Humanities 7 is, by design, a democratic classroom. I provide the overall structure - independent writing, independent reading, and unit work, plus the skill list on which we focus - and they make all the decisions about what they write independently, what they read independently, and what the theme questions and individual (personally chosen) Focus Questions are for each unit.
On the second day of classes (today!), I asked them to think about what democracy is. They were initially a little vague on the concept, but eventually came up with a list of ideas. They picked out keywords, and consolidated those into two different possible personal class definitions. One was, “Everyone makes the choice to have an agreement, sharing their ideas and decisions together.” The other was, “Together, everyone’s decisions, choices, agreements, and ideas matter.” (Can you guess the keywords?!)
At that point, we looked at a dictionary definition and compared ours to it. Interestingly, there were fewer differences between the definitions than one might imagine on first glance. The dictionary explicitly used the word “government” and also distinguished between direct control by voters (as in traditional New England Town Meeting) and indirect control through “elected agents” (as in Congress). But the core idea that power rested in the people was a commonality, and in fact the kids’ focus on making a choice to have an agreement and having people’s ideas matter gets at something below the surface which the dictionary’s definition maybe implied but didn’t state explicitly.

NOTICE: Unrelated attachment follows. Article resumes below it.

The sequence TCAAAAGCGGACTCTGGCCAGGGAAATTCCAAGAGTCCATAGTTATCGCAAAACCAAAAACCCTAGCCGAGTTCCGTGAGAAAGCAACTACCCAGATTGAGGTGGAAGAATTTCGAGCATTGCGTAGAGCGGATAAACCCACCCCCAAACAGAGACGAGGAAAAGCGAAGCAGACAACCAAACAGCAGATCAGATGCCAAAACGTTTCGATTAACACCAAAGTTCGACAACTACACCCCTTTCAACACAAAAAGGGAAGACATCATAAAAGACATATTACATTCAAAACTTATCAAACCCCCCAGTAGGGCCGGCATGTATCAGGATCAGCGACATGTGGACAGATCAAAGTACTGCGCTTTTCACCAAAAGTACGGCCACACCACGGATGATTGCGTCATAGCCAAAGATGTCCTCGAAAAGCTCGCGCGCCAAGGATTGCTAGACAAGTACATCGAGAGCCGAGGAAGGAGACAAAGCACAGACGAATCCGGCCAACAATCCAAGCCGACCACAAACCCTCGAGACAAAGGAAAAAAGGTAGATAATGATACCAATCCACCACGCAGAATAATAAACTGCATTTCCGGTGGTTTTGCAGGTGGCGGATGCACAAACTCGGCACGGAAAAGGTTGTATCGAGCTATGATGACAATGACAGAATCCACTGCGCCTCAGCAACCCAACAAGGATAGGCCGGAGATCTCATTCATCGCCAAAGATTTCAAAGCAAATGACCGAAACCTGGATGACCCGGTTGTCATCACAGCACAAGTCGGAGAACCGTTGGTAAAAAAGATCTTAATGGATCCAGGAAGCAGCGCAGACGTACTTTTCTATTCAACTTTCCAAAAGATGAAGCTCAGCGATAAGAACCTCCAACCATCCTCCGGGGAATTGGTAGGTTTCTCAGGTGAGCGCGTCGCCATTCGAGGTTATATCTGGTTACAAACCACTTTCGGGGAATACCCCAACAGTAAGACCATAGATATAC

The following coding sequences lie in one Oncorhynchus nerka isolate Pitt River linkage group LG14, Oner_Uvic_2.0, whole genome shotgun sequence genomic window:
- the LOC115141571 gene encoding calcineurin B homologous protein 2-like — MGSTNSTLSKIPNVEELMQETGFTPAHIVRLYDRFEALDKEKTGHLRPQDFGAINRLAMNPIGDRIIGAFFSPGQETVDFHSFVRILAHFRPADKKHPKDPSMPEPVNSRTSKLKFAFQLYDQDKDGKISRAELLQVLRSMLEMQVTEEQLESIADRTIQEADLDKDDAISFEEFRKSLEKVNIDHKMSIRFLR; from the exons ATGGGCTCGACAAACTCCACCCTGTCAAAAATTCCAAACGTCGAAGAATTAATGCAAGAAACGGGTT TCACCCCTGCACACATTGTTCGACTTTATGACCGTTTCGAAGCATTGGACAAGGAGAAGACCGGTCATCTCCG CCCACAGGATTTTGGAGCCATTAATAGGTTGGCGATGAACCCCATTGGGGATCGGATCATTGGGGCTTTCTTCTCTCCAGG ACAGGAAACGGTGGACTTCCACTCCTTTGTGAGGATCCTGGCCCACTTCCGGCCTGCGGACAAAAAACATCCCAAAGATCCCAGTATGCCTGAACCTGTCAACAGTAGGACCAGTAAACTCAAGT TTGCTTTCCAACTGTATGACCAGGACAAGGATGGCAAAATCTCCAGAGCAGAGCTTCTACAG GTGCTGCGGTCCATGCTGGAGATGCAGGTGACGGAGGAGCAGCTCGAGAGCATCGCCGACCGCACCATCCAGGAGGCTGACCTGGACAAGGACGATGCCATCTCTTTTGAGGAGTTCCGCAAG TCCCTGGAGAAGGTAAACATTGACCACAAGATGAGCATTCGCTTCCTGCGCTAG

Asked to think about the advantages of democracy, the kids quickly came up with, “You get to pick” but then took a little while to come up with, “You get to work as a team. You get to find a compromise that works for the majority of the people. Some people will be happy (tone of voice used: at least some if not all). You get to feel like a part of it. Your ideas are heard.”
Asked to think about the disadvantages of democracy, the kids came up with, “If everyone wants something different, then… what do you do? Not everybody gets what they want. One person could delay the process. There will almost always be somebody that’s disappointed.”
Time was growing short by this point in our discussion, and I wanted to ensure the kids had some “choice time” as we call it for individual work on anything Humanities - in this case, reading independently, starting in on their writing, and/or working on their first round of questions for our eventual first unit design. I suggested, and they agreed, that we think tomorrow about how to preserve the advantages while finding a positive way to deal with the disadvantages. Once we have that agreement in place, we can turn to unit design.
Their earlier conversation on today’s read-aloud, the opening of the short story Ararat by Zenna Henderson, was equally lively and thoughtful. To say we’re off to a good start would be an understatement. I can’t wait for tomorrow.
(Humanities 7 students engaged in "choice time")
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